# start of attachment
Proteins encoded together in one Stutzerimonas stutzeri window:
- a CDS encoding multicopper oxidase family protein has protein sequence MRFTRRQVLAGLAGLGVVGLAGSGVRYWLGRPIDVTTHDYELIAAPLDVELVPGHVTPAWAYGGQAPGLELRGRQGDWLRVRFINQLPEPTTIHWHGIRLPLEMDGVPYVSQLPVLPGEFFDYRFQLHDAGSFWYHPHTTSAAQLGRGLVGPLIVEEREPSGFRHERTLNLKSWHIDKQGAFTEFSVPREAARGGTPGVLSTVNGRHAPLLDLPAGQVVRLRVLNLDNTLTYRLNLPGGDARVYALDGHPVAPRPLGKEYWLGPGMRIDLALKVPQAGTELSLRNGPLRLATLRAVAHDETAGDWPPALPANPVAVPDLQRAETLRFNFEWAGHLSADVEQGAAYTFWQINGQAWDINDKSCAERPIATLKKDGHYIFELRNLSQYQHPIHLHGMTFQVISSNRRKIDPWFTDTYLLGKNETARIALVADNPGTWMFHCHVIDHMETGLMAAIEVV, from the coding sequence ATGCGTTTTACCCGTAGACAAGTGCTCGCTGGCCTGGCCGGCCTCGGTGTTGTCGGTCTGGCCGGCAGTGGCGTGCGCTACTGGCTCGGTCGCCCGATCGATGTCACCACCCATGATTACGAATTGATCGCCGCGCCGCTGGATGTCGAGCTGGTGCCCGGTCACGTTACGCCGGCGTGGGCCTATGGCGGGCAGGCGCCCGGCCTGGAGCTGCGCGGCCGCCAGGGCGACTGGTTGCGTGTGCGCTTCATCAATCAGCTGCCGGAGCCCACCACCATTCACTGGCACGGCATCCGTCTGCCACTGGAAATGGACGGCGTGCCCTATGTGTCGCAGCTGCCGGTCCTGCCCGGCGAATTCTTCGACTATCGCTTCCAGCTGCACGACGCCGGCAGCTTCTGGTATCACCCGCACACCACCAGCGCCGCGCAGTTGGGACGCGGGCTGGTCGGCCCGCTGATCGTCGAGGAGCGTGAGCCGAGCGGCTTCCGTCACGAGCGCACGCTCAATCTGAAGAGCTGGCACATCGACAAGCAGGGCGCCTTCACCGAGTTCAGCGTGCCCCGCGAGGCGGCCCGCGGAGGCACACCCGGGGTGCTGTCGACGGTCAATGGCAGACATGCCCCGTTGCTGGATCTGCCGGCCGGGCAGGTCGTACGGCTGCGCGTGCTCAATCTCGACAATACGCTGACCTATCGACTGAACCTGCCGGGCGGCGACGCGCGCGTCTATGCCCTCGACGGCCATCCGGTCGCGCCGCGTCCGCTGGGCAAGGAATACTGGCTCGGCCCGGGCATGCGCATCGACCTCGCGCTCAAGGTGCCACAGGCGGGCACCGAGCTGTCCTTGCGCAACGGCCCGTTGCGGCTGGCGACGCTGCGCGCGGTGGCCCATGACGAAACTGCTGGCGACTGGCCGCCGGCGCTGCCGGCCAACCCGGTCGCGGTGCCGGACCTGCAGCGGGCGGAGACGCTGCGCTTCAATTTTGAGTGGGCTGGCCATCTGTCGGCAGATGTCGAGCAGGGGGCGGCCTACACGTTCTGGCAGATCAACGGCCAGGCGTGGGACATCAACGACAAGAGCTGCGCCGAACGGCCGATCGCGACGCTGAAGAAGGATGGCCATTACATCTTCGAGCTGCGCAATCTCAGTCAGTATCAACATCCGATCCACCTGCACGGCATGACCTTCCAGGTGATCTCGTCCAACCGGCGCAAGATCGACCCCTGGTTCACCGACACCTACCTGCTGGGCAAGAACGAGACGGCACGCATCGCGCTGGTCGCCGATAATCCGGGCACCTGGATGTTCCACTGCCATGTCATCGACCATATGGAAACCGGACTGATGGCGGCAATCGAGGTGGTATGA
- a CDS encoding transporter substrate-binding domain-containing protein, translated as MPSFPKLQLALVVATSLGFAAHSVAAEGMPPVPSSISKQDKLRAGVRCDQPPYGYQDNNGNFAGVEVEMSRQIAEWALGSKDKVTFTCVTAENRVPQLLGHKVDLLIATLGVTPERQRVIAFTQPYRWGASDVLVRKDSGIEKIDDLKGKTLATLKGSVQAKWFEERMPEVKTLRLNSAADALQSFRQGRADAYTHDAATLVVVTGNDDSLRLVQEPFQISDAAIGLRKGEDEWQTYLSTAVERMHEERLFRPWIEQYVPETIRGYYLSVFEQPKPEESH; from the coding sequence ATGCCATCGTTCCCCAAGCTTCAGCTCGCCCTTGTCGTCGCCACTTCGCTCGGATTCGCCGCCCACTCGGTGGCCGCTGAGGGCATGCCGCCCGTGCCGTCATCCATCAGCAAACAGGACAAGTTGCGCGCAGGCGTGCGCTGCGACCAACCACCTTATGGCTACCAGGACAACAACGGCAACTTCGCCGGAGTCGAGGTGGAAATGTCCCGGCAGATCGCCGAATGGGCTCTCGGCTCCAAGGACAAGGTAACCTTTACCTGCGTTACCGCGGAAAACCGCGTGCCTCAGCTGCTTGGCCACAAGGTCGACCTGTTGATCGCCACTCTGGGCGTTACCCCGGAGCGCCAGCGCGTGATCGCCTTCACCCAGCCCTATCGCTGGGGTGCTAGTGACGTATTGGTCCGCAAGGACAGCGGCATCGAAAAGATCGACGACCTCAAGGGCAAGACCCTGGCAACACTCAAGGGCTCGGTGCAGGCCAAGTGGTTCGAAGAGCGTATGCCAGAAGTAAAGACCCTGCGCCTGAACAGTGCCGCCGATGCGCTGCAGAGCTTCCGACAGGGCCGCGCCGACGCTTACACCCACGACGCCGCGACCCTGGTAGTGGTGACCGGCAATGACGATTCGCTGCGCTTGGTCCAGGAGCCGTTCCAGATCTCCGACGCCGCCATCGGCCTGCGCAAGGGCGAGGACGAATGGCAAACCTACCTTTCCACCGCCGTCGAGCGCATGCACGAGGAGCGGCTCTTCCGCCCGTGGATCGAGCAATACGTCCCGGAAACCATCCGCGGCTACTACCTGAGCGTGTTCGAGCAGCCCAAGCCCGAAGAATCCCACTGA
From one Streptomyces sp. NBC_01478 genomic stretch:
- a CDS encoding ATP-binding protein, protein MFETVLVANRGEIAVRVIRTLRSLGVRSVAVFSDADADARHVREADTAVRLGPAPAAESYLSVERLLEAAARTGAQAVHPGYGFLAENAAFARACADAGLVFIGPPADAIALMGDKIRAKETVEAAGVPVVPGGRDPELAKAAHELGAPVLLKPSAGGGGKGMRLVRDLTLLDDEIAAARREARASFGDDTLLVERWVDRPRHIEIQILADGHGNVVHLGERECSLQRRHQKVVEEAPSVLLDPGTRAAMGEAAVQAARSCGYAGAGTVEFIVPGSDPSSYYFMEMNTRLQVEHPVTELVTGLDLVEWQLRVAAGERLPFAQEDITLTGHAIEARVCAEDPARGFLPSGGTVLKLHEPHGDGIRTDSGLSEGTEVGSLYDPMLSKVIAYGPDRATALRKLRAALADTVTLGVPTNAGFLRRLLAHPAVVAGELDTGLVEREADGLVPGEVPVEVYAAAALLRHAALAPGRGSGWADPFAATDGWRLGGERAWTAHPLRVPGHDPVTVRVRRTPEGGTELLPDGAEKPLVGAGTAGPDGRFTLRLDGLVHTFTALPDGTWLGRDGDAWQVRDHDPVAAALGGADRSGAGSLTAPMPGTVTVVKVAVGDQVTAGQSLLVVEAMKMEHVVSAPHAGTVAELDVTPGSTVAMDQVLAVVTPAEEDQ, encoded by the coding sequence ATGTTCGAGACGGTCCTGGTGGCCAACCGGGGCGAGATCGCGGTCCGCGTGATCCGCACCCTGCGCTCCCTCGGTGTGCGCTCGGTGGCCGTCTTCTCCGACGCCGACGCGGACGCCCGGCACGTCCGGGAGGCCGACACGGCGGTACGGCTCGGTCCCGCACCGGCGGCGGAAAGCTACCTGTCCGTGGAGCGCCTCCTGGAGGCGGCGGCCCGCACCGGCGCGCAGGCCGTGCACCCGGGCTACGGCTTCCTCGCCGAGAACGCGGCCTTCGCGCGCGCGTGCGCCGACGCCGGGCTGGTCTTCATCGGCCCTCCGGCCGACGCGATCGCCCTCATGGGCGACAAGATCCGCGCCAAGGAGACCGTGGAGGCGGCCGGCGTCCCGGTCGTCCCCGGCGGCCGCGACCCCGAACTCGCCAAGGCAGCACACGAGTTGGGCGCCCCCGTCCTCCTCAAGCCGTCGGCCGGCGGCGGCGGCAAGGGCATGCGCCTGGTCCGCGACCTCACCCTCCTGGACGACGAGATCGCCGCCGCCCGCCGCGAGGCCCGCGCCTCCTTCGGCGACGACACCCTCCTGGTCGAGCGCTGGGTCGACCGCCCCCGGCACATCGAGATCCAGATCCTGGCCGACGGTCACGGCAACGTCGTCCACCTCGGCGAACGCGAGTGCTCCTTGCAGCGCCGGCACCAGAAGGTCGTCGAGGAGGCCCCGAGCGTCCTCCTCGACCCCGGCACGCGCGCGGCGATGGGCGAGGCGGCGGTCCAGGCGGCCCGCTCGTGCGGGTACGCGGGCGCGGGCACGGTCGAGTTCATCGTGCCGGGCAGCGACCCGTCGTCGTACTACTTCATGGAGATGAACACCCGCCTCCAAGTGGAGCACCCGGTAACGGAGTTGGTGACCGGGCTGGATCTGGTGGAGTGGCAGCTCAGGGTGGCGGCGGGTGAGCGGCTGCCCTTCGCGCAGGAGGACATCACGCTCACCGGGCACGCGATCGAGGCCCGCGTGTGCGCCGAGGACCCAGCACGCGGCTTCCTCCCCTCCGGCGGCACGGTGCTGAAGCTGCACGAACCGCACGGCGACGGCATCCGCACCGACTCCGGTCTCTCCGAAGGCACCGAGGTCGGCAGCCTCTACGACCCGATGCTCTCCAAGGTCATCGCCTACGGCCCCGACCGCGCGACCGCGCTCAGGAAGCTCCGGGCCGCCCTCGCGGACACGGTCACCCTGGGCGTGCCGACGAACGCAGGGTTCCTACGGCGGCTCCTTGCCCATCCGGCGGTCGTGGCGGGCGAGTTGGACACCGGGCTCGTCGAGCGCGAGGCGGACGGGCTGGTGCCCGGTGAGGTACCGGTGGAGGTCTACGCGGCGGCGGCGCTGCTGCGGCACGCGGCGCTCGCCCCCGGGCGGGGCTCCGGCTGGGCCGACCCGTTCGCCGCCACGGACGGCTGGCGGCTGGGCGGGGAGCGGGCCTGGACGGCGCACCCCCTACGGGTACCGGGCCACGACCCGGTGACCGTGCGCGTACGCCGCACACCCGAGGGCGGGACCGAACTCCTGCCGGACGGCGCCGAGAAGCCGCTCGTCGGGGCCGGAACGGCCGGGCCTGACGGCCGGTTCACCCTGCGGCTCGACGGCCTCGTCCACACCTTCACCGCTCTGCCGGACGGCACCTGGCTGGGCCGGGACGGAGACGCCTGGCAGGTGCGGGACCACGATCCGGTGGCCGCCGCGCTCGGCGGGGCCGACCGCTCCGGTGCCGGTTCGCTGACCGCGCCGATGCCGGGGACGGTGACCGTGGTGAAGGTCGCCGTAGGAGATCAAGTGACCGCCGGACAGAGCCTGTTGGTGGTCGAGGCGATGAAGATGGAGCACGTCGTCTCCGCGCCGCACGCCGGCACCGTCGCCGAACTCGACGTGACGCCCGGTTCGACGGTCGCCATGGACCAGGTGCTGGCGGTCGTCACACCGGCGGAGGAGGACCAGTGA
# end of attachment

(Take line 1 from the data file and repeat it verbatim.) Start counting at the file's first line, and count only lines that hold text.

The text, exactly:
Proteins encoded together in one Stutzerimonas stutzeri window: